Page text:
Boulger predicts “new normal”

He also believes that consumer price inflation could fall below 1% throughout 2015 primarily due to falling oil prices, which are now at their lowest level since May 2009.

He said: “Maybe we are moving into a long-term low interest rate environment.

“Subject to the oil price not bouncing back I think one could expect the new normal being less than 3% and it taking longer than 2017-18 to get there.

“At least until the early part of the next decade we will remain in a very low interest rate environment and the bank rate will stay at 0.5% for the next year.”

The Bank of England has previously signalled that interest rates will hit a new normal of 3% by 2018.

Boulger added: “One of the problems with a lot of market commentators and participants is they weren’t around before the mid-1960s

“They have never really lived through a period where interest rates are relatively stable and relatively low – they are used to rates being high and relatively volatile.

“If you look at Japan they have had low rates for 25 years.”

On inflation Boulger added: “Probably next month’s figures will be below 1% and one can see the CPI figure remaining below 1% for all of next year.”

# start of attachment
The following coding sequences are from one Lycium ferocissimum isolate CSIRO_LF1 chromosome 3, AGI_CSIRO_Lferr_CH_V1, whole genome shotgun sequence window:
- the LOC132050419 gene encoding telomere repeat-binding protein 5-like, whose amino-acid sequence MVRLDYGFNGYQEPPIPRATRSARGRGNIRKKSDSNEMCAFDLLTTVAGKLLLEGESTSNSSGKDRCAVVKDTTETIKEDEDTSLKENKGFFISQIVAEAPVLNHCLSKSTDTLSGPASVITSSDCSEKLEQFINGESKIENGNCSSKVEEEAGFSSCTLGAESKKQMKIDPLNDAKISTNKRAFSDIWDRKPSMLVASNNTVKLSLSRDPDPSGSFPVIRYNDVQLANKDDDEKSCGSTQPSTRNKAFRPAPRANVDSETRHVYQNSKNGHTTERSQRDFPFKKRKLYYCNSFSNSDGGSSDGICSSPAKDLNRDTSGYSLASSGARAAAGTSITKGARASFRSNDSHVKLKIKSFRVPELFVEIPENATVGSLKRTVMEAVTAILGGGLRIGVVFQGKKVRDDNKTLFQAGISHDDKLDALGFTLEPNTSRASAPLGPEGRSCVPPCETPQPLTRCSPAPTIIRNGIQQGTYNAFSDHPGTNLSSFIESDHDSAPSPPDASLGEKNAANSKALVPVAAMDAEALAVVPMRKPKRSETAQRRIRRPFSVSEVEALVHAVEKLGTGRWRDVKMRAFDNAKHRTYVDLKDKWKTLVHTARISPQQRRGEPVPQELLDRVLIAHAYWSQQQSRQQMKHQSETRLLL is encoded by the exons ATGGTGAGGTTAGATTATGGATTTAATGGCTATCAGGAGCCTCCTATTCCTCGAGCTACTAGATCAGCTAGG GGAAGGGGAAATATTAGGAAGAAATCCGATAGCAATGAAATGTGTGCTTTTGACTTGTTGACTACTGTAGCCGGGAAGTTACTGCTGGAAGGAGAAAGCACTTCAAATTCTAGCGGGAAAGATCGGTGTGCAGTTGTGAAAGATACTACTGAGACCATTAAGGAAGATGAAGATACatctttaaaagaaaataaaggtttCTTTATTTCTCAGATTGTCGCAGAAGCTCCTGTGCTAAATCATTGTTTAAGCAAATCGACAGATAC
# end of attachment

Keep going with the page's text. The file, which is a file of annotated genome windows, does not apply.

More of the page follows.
Paul Broadhead, head of mortgage policy at the Building Societies Association agreed that the Bank of England will be cautious when it comes to raising interest rates.

He said: “We’re not going to see big jumps in interest rates over the next few years because of the vulnerability of the economy.

“If people are using up most of their income to cover mortgage loans that is going to have an impact on the economy as they will have less money to spend.”

Commenting on plans for four joint meetings between the Monetary Policy Committee and the Financial Policy Committee in 2016, he added: “They recognise importance to financial stability and monetary policy.

“The fact that they have got clear agendas but want to have joint meetings shows they recognise that the impact of rate rises must be understood.

“This suggests a lower base rate period.”